FIG. 4 is a view of an electric car capable of receiving modular energy accumulation units;
 FIG. 5 is a view of an electric scooter capable of receiving flexible modular energy accumulations units.
DESCRIPTION OF EMBODIMENTS OF THE INVENTION
 FIG. 1 illustrates a preferred design for a modular battery or energy accumulation unit 1. The energy accumulation unit 1 comprises a housing 2 made of a semi-rigid tube such that the accumulator unit is bendable; a series of battery cells 3 located within the housing 2; a conducting wire 4 which connections the battery cells 3; a first end 5 of the housing 2; a variable color coated second end 6 of the housing 2; and a microchip 8 capable of communicating the energy state of the battery to a software energy management system. The first end 5 and the second end 6 have different geometries to prevent the polarity inversion of energy accumulation units. The energy accumulation unit 1 has to be easily manipulable so that, for example, a user can rapidly exchange a series of depleted units to and from a battery operated application, such as an automobile 9 shown in FIG. 4, with different accumulation units 1 which have been previously charged by the user in his house or by a vendor at his place of business. The reader will have a good idea of the design of an energy accumulation unit 1 by imagining a series of type D electric batteries aligned in series within a plastic tube. An energy accumulation unit 1 preferably has a weight between 5 and 10 kilograms, a diameter between 50 and 75 mm and a length between 1 and 1.5 meters and generates a nominal voltage of 12 volts or more. Furthermore, the energy accumulation unit 1 permits numerous different layout configurations based on the particular application in which they are employed. The housing 2 of an energy accumulation unit 1 will therefore preferably be flexible to thus integrate the series of batteries in small, space limited applications. Finally, the voltage output of an energy accumulation unit 1 should be sufficient for one energy accumulation unit 1 to be exclusively employed as the power source for a battery operated application.
 An energy accumulation unit 1 is not limited to one type of energy battery cell technology. Diverse types of battery cells of different compositions can be used jointly as a result of their individual microchips 8 capable of identifying a unit. For example, energy accumulation units 1 with high performance cells can be used in high performance applications, such as a sports car. Contrarily, energy accumulation units 1 with lower performance cells can be used in domestic or factory applications with less energy exigent energy requirements.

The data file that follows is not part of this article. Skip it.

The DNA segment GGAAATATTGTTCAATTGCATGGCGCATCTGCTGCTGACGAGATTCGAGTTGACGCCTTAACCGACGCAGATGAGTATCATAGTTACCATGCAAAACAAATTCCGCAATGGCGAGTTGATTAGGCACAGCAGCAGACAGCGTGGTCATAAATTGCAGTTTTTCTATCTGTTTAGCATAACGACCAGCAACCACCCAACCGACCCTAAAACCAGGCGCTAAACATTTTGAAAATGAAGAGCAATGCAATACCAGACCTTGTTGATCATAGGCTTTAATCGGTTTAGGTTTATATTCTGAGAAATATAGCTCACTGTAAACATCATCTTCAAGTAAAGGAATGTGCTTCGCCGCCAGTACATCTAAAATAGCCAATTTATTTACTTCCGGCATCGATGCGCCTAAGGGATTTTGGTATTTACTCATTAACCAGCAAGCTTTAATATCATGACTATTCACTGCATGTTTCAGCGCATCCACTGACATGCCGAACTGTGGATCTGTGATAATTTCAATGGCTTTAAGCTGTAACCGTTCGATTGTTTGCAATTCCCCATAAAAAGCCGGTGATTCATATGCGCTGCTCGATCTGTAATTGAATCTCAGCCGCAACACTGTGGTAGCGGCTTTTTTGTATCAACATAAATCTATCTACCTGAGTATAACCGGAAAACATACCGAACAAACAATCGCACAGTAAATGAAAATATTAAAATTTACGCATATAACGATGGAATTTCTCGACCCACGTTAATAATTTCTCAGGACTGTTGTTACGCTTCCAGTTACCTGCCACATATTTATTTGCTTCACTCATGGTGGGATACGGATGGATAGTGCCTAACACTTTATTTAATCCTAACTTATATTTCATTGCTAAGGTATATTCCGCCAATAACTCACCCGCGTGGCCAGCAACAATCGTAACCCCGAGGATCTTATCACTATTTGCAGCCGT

A charging box 10 (See FIG. 3) of an energy accumulation unit 1 may be constructed to facilitate the storage of energy accumulation units 1. A slight separation between energy accumulation units 1 when stored in the charging box 10 permits the necessary diffusion of heat produced through charging of the least efficient energy accumulation units 1.
 The state of an energy accumulation unit 1 is instantaneously determinable by the user. Each energy accumulation unit 1 has a microchip 8 which has a dual role of communicating the state of the battery to the energy management system as well as to the user. To represent the charge state of an energy accumulation unit 1, the second end 6 of the unit is capable of altering colors to represent charge states. For example, the second end 6 would indicate the color green to represent a fully charged energy accumulation unit 1; the color yellow would represent a partially charged energy accumulation unit 1; and a red color would represent an energy accumulation unit 1 without a useful charge. Black would represent an aging energy accumulation unit 1 that should be recycled.